Rare is the modern movie that can teach and touch you at the same time.  BEND IT LIKE BECKHAM at the Drexel East takes soccer, family. Coming-of-age and an undertone of ethnic tension and turns them all into a lovely visual curry well worth a trip to the theater.

Especially if the theater is the Drexel East.  In my first review of this series I lauded the downtown Arena Grand.  But my heart will always be with Bexley's Drexel, the classic old-timey throw-back to the days when theaters had heart.  Unfortunately, a few years ago our little east-side community tore down its other cinematic treasure, the old double-screen Bexley, to make way for---you guessed it---a McDonald's.  But there is justice in the world:  we locals forced that Mickey D's shut by passing an ordinance against drive-throughs.

Meanwhile, almost miraculously, Jeff & Kathy Frank's beautiful Drexel has survived in tact.  It is seasoned, classy, comfortable and unique, everything a theater should be that cares about what's on the screen.  I consider it an honor and a privilege to live a few blocks away. 

It's also a place where a film like BEND IT can thrive.  The story line centers on the predictable but alluring struggle of the lovely young Jess (Parminder Nagra), to escape her family's strict Pakistani mores and play big-time soccer.  She links up with the WASPy Jules (Keira Knightley) to make their way onto a local women's team and an unfortunate (and somewhat unconvincing) triangularity with their Irish coach Joe (Jonathan Rhys Meyers).  All this plays out against the backdrop of the strict demands of a straight-laced immigrant culture and the ethnic, feminist and gay liberation conflicts of today's London. 

Co-writer/director Gurinder Chadha plays it all with a champion's light touch, mixing sentimentality and humor with an attractive cast we can believe and embrace.  The whole thing is anchored by Anupam Kher, veteran of an astonishing 270 Bollywood epics, who plays Jess's soulful, conflicted father.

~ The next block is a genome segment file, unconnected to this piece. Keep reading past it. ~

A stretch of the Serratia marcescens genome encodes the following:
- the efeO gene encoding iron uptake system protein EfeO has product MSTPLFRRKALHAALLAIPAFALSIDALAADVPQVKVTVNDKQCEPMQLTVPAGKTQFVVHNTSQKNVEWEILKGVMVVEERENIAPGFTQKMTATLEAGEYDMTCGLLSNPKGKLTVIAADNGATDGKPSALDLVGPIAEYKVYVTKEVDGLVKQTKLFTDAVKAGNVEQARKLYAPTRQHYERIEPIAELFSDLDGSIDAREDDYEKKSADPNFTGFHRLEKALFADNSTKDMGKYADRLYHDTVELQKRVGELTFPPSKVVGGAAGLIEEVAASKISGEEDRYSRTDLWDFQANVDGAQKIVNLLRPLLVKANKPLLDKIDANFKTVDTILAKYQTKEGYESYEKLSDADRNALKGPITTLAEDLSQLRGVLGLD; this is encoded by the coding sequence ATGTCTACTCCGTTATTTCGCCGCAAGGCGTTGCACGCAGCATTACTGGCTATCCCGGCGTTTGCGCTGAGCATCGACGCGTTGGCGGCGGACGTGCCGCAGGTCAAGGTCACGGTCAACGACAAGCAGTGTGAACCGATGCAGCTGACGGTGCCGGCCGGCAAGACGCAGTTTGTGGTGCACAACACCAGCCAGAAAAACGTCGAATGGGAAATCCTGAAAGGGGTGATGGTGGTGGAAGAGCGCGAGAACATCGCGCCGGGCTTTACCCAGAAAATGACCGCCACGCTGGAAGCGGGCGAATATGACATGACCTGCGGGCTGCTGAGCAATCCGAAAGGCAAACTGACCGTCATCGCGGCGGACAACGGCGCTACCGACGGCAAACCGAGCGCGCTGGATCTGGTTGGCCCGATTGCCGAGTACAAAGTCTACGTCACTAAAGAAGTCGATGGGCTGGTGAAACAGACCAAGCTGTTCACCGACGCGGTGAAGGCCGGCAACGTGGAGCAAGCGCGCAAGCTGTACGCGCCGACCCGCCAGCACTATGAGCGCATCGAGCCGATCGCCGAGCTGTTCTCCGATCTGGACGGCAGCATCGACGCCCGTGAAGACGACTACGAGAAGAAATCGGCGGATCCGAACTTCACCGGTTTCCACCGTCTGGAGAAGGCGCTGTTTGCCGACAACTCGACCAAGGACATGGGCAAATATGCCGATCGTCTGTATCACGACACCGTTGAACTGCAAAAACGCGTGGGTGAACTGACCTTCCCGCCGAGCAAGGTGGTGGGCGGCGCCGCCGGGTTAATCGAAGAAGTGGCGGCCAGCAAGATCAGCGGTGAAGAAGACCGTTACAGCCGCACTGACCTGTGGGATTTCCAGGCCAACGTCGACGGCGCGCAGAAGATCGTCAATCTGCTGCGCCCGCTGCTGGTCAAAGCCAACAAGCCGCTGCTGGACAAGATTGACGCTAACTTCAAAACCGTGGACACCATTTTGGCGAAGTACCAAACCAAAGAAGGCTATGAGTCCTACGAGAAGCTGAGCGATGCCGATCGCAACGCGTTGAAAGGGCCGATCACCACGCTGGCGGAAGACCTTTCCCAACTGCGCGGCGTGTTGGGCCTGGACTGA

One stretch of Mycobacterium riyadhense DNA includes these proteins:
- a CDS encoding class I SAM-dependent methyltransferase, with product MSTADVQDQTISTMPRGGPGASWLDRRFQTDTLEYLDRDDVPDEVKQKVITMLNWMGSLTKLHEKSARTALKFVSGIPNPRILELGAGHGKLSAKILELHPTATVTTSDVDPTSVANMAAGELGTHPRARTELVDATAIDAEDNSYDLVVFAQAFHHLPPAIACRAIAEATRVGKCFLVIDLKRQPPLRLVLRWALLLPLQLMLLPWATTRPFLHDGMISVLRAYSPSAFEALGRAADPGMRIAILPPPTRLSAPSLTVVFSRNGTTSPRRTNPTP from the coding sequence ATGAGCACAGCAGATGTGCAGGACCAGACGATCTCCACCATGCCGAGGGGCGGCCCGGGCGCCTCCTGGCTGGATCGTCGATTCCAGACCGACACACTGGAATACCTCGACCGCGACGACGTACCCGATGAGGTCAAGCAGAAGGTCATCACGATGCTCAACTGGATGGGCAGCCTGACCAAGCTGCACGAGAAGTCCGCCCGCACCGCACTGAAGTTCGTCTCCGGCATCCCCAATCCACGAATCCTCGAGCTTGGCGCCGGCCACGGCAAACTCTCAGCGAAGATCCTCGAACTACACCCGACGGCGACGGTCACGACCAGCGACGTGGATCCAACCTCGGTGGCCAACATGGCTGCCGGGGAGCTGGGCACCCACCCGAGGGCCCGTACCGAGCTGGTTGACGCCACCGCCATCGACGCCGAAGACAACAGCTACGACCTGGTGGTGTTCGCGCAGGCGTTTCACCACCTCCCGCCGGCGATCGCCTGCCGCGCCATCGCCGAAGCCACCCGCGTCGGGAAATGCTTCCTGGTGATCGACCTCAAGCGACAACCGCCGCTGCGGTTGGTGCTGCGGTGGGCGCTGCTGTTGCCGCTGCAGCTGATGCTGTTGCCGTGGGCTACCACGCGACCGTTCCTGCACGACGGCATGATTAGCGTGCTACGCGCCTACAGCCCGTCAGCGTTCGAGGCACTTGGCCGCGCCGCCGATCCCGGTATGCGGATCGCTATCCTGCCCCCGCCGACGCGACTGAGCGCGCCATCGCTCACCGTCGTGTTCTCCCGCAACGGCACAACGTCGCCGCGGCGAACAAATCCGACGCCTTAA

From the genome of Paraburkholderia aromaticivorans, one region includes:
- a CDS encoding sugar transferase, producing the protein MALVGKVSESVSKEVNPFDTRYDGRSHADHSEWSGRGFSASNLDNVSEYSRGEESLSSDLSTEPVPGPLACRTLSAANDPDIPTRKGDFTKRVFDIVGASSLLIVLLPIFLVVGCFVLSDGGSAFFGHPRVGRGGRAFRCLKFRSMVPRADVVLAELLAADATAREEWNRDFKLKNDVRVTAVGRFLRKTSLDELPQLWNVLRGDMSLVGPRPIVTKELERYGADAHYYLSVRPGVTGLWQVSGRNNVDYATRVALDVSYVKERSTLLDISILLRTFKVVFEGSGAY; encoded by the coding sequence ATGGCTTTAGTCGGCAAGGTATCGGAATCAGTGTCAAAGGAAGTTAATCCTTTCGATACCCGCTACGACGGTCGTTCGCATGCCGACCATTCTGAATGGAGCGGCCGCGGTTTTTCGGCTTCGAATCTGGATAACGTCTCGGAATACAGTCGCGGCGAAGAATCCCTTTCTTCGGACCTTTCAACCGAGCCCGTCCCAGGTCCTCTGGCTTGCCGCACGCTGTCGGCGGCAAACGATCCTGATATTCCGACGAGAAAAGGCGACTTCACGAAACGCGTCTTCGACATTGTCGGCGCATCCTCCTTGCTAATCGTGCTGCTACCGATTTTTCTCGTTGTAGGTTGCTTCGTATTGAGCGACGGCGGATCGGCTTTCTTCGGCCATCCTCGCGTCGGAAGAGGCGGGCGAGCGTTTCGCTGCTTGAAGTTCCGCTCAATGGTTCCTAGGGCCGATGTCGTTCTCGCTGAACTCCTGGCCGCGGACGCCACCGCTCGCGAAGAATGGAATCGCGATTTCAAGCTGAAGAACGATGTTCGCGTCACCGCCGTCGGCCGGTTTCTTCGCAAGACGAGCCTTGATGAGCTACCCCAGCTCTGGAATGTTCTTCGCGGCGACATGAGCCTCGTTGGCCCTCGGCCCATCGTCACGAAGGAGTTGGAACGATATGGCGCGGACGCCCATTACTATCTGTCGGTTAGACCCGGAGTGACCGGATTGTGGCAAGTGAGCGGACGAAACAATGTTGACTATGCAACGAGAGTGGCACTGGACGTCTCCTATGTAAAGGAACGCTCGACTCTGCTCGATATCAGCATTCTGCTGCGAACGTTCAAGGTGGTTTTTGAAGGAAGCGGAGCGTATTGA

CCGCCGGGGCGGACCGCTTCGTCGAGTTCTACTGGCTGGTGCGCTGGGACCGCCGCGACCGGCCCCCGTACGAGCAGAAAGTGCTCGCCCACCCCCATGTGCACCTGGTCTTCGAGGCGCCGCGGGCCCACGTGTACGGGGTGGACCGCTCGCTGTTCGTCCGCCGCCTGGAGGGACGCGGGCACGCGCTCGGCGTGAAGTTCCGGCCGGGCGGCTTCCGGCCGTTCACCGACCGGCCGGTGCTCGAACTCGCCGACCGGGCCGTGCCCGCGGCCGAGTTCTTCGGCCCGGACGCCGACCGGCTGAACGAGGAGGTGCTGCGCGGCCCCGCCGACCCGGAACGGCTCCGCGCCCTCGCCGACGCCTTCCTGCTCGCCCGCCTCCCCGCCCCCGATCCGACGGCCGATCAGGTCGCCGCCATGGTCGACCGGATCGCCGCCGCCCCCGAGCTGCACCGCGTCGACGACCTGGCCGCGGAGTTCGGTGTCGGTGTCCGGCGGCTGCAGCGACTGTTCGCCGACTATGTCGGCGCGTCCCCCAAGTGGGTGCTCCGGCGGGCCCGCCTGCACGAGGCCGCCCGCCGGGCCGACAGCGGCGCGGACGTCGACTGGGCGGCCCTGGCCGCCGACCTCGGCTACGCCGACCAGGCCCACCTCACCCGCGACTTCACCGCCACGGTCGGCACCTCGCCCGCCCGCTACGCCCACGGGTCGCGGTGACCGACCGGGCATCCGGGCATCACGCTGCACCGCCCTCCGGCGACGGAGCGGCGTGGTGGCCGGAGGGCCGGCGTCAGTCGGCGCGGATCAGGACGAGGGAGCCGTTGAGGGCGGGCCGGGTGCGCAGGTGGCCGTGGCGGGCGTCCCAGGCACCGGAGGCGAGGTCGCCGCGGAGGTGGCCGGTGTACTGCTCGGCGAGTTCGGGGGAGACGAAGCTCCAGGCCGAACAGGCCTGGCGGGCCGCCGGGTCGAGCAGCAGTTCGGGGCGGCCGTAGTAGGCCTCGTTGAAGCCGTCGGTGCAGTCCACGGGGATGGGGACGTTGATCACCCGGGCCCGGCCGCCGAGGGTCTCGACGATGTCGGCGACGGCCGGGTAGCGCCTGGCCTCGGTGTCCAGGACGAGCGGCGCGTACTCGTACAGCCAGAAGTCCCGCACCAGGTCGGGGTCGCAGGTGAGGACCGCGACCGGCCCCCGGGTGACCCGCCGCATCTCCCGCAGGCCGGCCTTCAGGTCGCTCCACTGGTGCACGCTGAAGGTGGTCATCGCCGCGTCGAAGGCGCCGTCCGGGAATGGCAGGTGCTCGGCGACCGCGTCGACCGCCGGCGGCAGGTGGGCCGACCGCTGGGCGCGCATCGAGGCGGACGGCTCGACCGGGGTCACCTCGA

But few central Ohioans will be distracted by the fact that this guy is a big-time movie star on the other side of the planet.  The youthful authenticity of the cast and their clever young director gets us through the Disneyesque wrap-it-all-up ending with humor, grace and genuine gratitude.  My eleven-year-old daughter Julie, my erstwhile companion at this viewing, confirms that what we have here is a film full of honest laughs, intelligent social comment, good soccer and no bloodshed or overt ethnic warfare, sexual perversion or horrific car crashes or chases. 

The David Beckham of the movie's title, by the way, is a big-time English soccer player famous for kicking a great curve ball.  It's hard to believe a movie like this can succeed in today's American market.  But it's good enough to score a Beckham-like bender, even for those of us who don't know a damn thing about soccer.